Ben has no room for excuses in life because he has succeeded in his young life despite having both of his legs amputated and having one arm and hand disfigured.

 

He walks with prosthetics.


However, Ben refuses to let his predicament slow him down.


Because Ben has succeeded thus far in life, he believes that people who complain about racism and discrimination have succumbed to excuses.


Ben belongs to a loud group of young Texas conservatives from Boys State camp that has convened in Austin, Texas to champion God, guns and limited government.


That conservative viewpoint is like the gospel in states like Texas.


However, can the empathy of someone like Steven have an impact on those who lean to the far right?


Or will Steven realize that some ideas, while admirable, might not be too practical in the rough and tumble world of Texas politics.


The documentary “Boys State” shines because it depicts that compassionate conservatism that former President George W. Bush championed in 2000 as he ran for the White House from the governor’s mansion in Austin, Texas.


While conservatism now sometimes means dismissing liberal ideologies without much consideration, compassionate conservatism saw the humanity in one’s political opponent and tried to avoid seeing the left as a total enemy.


On the other hand, “Boys State” also showcases the counterpart of compassionate conservatism, loving liberalism.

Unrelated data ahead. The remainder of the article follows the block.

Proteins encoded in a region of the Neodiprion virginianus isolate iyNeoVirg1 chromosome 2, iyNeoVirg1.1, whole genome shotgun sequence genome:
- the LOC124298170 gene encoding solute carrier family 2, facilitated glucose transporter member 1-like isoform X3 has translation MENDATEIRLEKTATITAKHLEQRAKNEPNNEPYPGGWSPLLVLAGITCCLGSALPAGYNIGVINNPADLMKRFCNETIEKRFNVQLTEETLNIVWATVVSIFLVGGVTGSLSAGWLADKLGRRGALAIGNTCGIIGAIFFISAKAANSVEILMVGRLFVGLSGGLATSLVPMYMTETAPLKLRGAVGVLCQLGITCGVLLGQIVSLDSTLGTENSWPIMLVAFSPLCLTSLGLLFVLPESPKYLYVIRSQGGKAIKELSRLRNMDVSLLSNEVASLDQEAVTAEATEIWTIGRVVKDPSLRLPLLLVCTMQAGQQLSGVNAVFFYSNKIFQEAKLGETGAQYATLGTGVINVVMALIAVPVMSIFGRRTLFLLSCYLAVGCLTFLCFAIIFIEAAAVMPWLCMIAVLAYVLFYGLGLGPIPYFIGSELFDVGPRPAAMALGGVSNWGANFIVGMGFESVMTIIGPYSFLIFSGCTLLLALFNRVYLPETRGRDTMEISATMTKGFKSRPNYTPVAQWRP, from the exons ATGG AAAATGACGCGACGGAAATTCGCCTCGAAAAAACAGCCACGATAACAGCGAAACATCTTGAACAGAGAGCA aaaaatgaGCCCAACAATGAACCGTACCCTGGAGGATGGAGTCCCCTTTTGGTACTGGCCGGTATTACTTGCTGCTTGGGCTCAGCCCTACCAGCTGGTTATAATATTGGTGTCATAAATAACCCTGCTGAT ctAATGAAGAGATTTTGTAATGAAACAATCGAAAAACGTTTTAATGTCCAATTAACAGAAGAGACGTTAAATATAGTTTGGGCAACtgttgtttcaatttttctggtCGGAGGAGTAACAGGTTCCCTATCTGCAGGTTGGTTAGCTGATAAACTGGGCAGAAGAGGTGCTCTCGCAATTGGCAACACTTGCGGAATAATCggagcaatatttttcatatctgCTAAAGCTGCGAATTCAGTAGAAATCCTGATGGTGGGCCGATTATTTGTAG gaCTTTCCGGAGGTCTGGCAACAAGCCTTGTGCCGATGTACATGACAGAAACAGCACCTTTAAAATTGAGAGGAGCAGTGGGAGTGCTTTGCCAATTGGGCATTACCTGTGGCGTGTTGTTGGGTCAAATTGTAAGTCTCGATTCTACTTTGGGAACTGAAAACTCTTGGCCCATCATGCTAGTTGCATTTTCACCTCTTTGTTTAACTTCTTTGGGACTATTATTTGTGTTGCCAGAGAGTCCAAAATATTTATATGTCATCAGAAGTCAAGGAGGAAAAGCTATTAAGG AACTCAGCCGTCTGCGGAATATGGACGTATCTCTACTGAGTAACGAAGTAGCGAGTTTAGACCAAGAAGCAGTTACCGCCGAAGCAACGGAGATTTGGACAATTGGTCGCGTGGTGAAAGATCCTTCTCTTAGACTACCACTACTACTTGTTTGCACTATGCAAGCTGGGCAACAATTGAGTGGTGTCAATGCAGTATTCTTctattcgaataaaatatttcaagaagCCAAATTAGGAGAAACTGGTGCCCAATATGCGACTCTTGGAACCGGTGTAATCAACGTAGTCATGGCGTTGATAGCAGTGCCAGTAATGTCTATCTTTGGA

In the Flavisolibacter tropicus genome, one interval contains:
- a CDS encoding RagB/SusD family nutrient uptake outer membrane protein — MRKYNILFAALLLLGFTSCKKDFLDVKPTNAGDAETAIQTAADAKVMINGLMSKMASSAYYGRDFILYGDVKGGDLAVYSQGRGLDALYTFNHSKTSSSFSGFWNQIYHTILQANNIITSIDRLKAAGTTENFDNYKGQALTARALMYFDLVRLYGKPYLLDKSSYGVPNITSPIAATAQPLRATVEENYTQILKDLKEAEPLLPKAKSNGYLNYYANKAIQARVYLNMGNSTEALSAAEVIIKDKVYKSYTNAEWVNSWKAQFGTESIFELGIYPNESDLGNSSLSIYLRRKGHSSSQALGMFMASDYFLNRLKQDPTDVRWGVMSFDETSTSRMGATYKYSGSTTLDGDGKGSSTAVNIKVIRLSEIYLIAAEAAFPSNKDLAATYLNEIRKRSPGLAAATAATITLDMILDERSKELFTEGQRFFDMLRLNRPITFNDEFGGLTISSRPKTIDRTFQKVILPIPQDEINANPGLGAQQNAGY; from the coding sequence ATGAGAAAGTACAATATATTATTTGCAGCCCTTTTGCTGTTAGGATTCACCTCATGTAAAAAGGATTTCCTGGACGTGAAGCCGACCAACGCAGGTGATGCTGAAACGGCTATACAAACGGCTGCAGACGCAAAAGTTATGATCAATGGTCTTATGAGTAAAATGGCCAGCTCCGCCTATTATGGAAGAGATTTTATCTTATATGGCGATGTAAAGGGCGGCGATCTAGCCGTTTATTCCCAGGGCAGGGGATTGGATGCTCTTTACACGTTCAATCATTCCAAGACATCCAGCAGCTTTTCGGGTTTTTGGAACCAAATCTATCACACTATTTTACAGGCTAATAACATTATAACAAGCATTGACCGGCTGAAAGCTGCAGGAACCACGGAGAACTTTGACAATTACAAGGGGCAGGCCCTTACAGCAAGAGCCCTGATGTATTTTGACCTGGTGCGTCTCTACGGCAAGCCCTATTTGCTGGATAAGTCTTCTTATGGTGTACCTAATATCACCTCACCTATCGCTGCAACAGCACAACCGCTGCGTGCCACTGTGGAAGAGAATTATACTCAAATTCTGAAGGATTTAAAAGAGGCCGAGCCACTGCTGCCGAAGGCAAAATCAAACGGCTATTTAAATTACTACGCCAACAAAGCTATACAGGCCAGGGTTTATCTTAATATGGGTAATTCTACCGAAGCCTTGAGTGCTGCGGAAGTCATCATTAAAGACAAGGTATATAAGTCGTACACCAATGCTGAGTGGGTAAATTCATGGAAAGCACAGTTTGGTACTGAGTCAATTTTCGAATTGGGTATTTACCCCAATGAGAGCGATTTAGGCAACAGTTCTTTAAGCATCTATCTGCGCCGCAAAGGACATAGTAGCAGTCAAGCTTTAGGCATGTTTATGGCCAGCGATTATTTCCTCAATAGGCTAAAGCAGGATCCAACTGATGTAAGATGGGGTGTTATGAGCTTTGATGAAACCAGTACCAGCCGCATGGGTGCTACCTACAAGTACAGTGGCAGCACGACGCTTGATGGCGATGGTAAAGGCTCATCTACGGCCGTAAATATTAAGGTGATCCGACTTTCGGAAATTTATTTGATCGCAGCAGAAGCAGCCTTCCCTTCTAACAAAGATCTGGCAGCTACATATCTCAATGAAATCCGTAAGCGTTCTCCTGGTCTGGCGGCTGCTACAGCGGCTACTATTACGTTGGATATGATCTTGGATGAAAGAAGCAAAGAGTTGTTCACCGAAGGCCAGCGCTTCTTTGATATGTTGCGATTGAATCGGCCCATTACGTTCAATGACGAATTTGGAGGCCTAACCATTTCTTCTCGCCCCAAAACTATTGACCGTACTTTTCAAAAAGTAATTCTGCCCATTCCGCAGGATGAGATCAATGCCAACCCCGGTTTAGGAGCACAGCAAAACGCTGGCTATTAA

Over the years, the left has often championed tolerance when it came to issues like abortion and same sex marriage.


But often liberals do not show much tolerance for people who might disagree with their stances on abortion and same sex marriage because of religious convictions.


Often people on the right who have strong religious convictions get labeled as bigots simply because they stay true to their beliefs.


However, in “Boys State,” Rene Otero who is progressive does not hate his conservative counterparts despite disagreeing with them on some hot-button issues.


Rene is strong in his liberal ideologies despite being surrounded by conservatives.


Despite not being popular amongst the politicians of Boys State, Rene still manages to find the discord humorous.


He even admits that he has never seen so many White people in his entire life.


But while “Boys State” still offers hope for the future of politics, especially in Texas, the documentary shows that some of the youngsters from the Lone Star State still make for great politicians.


And as Rene said in “Boys State,” being a great politician is not necessarily a good thing.


“Boys State” definitely shows the good and bad about polarizing politics.


And some members of the “Boys State” cast have a lot to learn about race, social class, empathy and compromise.


Hopefully, some of the boys from “Boys State” will mature before they become 1 Corinthians 13:11 men and leaders in the political game.


1 Corinthians 13:11 reads, “When I was a child, I spoke as a child, I understood as a child, I thought as a child; but when I became a man, I put away childish things.”

 

“Boys State” is available for streaming on Apple TV+ on Aug. 14.



REGAL RATINGS

FOUR CROWNS=EXCELLENT

THREE CROWNS=GOOD

TWO CROWNS=AVERAGE

ONE CROWN=POOR

This article was published on Friday 14 August, 2020.